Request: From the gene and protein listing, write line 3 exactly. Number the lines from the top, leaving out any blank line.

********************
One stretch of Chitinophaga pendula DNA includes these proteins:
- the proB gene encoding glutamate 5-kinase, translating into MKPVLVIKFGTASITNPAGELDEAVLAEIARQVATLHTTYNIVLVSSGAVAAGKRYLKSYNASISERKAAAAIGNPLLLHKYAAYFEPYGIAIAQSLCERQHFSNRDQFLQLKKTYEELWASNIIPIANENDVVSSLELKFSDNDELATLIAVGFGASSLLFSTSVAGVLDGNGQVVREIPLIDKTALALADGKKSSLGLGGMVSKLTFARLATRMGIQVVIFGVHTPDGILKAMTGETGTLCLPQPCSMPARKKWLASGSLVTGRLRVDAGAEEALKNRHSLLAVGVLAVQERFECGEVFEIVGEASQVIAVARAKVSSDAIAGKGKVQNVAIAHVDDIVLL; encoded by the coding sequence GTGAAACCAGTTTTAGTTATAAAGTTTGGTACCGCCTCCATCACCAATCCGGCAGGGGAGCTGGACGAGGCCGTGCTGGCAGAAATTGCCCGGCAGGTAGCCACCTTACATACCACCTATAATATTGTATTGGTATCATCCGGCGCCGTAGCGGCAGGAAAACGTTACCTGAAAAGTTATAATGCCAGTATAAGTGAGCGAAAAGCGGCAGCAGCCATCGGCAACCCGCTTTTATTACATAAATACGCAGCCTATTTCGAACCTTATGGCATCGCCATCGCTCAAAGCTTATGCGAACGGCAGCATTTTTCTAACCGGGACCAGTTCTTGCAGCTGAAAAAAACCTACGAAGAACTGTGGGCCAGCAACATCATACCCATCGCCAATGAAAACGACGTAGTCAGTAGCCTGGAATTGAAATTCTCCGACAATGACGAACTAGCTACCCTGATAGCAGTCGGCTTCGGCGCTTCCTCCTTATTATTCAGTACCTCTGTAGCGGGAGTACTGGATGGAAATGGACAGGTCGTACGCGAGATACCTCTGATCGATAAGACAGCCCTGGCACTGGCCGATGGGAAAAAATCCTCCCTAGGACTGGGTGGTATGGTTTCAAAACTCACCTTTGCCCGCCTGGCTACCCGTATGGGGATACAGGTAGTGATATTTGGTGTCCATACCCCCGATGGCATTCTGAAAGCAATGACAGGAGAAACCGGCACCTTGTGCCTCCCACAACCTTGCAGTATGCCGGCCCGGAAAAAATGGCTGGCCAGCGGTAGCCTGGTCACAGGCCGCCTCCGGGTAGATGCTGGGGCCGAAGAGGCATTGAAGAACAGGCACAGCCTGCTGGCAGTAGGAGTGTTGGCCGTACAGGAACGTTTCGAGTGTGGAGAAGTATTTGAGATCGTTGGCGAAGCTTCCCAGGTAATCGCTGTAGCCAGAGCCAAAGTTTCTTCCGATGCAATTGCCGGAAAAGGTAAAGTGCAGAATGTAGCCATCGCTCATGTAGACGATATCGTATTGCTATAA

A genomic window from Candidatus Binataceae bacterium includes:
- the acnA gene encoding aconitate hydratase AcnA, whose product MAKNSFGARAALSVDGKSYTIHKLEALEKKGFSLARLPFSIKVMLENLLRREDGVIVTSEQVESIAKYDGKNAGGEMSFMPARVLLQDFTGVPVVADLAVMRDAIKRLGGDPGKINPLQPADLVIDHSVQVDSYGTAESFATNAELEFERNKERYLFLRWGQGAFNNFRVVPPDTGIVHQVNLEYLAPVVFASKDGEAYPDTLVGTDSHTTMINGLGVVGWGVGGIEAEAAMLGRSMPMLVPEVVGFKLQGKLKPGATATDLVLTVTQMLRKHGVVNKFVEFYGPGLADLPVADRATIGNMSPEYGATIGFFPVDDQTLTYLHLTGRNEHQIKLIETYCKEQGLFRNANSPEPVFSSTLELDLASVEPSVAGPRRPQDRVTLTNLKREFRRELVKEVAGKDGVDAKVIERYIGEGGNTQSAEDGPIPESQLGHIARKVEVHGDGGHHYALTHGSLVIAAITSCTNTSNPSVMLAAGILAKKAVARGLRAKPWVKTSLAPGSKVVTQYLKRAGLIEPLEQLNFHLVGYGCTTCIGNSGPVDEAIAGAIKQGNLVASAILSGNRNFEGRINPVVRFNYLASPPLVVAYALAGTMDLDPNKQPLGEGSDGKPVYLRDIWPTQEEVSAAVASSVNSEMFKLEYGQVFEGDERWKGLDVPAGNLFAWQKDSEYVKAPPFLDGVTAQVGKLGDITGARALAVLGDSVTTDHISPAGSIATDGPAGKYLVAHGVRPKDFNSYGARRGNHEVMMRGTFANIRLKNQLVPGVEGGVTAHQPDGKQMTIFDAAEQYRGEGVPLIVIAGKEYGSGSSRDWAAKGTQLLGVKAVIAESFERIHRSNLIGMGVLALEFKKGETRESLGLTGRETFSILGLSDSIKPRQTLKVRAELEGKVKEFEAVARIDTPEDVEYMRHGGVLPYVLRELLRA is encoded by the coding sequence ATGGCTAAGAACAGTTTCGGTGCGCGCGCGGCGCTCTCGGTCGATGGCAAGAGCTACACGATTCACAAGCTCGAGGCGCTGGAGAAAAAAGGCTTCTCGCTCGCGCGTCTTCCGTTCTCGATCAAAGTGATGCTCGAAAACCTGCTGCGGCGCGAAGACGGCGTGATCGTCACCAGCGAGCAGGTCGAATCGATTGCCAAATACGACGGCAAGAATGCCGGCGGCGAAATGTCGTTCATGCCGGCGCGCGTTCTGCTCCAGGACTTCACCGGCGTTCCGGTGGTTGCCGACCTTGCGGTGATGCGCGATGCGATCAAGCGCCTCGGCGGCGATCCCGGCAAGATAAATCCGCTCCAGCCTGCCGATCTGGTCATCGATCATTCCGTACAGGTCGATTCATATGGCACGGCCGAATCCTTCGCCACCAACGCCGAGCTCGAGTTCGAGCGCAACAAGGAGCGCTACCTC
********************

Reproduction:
A genomic window from Candidatus Binataceae bacterium includes: